18 SES 09 JS, The Practice of Inclusion in Physical Activity Settings
Joint Paper Session NW 18 and NW 19
The paper discusses perceptions and practices of child well-being in the local setting of the day-care institution, with a particular focus on a recently implemented well-being assessment tool. The paper is based on ethnographic fieldwork and is part of a larger research study that addresses child well-being from the perspectives of children, parents and practice.
Within recent years, children’s state of well-being in Danish day-care institutions has received heightened political attention and is increasingly approached as a phenomenon to be systematically assessed, evaluated, and acted upon. In 2007, children’s “well-fare” was written forward as a central aim in the Act on Day-Care Facilities alongside “development” and “learning” (Danish Ministry of Education, 2007) and in 2015 a tool for systematically assessing and hence categorizing all children’s state of well-being was implemented in the day-care institutions within the Copenhagen area (Mehlbye and Andersen, 2012). The tool does not present a definition of child well-being but rather seeks to encourage reflection and dialogue among practitioners, acknowledging that perceptions of well-being are complex, dynamic, and often contextually defined. Nevertheless, the rationale behind the tool is to ensure that all children’s state of well-being is regularly reflected upon and colour-categorized as either ‘green’, ‘yellow’ or ‘red’. It is the aim that even the earliest signs of low well-being are identified and acted upon in order to prevent the onset of later and hence more serious problems – an objective that is also crystallized in the heading of the tool, namely ‘early detection’. By emphasizing ‘detection’ and encouraging reflection and dialogue, a key objective of the tool is to make the invisible visible and to facilitate a systematic verbalization among practitioners and thus a move towards shared understandings of what it means to fare well. Ideally, this should lead to timely pedagogical interventions to improve the lives of children who are not perceived to be thriving. In this manner, the tool addresses larger concerns around the role of the day-care institution in early preventive intervention and in supporting socially vulnerable children in order to improve their life chances and well-being in the long-term (Petersen, 2015). Within a larger context, the tool reflects a growing international orientation towards measurement, documentation, and standardization.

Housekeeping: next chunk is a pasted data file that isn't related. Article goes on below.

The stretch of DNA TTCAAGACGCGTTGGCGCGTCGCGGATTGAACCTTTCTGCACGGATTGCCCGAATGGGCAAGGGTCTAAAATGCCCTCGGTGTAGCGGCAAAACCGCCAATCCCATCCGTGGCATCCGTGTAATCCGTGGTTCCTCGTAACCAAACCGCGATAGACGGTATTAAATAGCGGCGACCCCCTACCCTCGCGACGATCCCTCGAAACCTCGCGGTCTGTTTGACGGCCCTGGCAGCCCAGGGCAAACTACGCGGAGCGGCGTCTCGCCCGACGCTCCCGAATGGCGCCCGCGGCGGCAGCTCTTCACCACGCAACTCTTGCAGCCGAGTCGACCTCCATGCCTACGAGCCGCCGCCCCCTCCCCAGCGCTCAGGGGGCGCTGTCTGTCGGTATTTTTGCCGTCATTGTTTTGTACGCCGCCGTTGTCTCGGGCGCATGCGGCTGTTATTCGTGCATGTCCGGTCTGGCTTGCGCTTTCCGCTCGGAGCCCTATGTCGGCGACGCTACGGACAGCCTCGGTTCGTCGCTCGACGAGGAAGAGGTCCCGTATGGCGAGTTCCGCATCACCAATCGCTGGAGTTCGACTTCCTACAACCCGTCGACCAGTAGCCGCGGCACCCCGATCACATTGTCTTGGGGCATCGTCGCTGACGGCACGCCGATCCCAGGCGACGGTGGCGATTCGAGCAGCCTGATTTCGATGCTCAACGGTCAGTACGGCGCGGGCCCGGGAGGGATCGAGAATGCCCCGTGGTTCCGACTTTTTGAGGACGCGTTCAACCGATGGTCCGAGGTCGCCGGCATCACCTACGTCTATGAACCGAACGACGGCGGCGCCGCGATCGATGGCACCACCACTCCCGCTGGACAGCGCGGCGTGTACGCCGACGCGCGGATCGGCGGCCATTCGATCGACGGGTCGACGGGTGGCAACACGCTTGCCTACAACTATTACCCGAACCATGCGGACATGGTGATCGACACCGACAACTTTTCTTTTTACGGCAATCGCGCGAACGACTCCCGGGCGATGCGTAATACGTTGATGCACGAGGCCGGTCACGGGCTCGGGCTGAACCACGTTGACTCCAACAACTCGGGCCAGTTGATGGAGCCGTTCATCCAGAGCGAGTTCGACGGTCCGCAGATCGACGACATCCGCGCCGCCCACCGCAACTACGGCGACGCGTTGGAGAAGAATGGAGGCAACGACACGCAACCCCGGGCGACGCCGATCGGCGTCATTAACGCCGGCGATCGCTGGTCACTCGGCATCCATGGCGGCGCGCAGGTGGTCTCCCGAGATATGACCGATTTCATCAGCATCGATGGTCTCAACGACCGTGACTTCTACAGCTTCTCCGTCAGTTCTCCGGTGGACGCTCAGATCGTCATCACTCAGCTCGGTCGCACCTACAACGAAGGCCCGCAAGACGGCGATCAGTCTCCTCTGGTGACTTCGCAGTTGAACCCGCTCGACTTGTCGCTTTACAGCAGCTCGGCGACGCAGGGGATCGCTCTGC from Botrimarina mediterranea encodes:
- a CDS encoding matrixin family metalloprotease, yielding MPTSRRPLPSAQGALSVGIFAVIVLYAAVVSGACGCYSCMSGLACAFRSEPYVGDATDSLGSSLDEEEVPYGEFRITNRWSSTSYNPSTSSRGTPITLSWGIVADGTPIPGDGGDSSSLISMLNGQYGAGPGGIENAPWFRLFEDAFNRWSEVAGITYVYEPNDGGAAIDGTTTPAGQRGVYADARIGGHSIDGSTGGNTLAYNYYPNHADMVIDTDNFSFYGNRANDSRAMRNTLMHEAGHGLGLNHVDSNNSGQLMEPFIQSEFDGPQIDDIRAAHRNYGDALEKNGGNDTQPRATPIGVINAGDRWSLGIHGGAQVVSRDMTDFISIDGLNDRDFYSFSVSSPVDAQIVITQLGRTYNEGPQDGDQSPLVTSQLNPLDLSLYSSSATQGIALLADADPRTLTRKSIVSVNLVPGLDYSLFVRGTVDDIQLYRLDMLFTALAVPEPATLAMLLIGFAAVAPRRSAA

In the approach to well-being, the research is inspired by phenomenology (cf. Schiermer Andersen, 2013; Jackson, 1996; Frykman and Gilje, 2003) and investigates well-being as a situated and relational phenomenon as opposed to an individual and ‘objective’ state; something that simply ‘is’. This involves a focus on well-being as it is experienced, shaped, practiced, and recognized in everyday practices, always already embedded within wider contexts of institutional settings, social relationships and political agendas. In the discussion of perceptions and practices of well-being, the paper will draw on the analytical concept of social technology (Jöhncke, Svendsen and Whyte, 2004) to explore the well-being assessment tool as not simply a solution to the problem of working pedagogically and systematically with well-being but also as a tool that activates particular perspectives, values and actors. As stated by Jöhncke, Svendsen and Whyte (ibid.), social technology is a practical art, embedded within professional and institutional settings, and always carrying a particular intentionality towards shaping ‘the social’. In other words, social technologies are carried out by social actors, realized through social relations and with social consequences (ibid.). From this analytical perspective, the paper will address the following questions: what logics inform practitioners’ perceptions of well-being and what signs of low and high well-being do they draw upon in their assessments? What kind of knowledge emerges through the assessment of children’s well-being and with what implications for practitioners, children and their families?
Frykman, J. and N. Gilje 2003. Being There. New Perspectives on Phenomenology and the Analysis of Culture. Lund, Sweden: Nordic Academic Press. Hammersley, M. and P. Atkinson 1995. Ethnography. Principles in practice. London and New York: Routledge. Jackson, M. 1996. Introduction. Phenomenology, Radical Empiricism, and Anthropological Critique. In M. Jackson (ed.) Things as they are. New Directions in Phenomenological Anthropology. Bloomington and Indianapolis: Indiana University Press. Jöhncke, S., M. Nordahl Svendsen and S. Reynolds Whyte 2004. Løsningsmodeller. Sociale teknologier som antropologisk arbejdsfelt. In K. Hastrup (ed.) Viden om verden. En grundbog i antropologisk analyse. København: Hans Reitzels. Mehlbye, J. and J. Andersen (eds.) 2012. Tidlig opsporing af børn i en socialt udsat position. Idekatalog. Det Nationale Institut for Kommuners og Regioners Analyse og Forskning. Danish Ministry of Education, 2007. Day-Care Facilities Act. Danish Ministry of Education. Petersen, K. E. 2015. Working with Socially Vulnerable Children in Day-Care Institutions – What Works? International Journal of Technology and Inclusive Education, Volume 4, Issue 2. Schiermer Andersen, B. 2013. Fænomenologi. Teorier og metoder. København: Hans Reitzels.
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